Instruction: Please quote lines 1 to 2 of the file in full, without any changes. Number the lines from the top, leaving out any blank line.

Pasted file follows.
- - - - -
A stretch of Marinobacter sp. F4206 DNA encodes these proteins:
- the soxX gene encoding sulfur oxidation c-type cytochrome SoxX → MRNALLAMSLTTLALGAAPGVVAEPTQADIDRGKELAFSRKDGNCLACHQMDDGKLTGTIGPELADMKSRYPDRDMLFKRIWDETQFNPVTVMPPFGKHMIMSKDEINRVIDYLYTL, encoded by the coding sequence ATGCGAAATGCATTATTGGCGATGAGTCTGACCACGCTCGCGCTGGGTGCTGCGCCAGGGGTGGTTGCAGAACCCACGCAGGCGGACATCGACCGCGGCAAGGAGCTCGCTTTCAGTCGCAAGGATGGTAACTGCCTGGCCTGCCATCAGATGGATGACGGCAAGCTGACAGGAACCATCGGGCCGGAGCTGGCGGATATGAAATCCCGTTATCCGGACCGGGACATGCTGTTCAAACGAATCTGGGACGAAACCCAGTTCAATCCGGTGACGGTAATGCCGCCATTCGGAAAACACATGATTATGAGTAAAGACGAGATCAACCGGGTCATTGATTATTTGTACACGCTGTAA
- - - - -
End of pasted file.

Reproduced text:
A stretch of Marinobacter sp. F4206 DNA encodes these proteins:
- the soxX gene encoding sulfur oxidation c-type cytochrome SoxX → MRNALLAMSLTTLALGAAPGVVAEPTQADIDRGKELAFSRKDGNCLACHQMDDGKLTGTIGPELADMKSRYPDRDMLFKRIWDETQFNPVTVMPPFGKHMIMSKDEINRVIDYLYTL, encoded by the coding sequence ATGCGAAATGCATTATTGGCGATGAGTCTGACCACGCTCGCGCTGGGTGCTGCGCCAGGGGTGGTTGCAGAACCCACGCAGGCGGACATCGACCGCGGCAAGGAGCTCGCTTTCAGTCGCAAGGATGGTAACTGCCTGGCCTGCCATCAGATGGATGACGGCAAGCTGACAGGAACCATCGGGCCGGAGCTGGCGGATATGAAATCCCGTTATCCGGACCGGGACATGCTGTTCAAACGAATCTGGGACGAAACCCAGTTCAATCCGGTGACGGTAATGCCGCCATTCGGAAAACACATGATTATGAGTAAAGACGAGATCAACCGGGTCATTGATTATTTGTACACGCTGTAA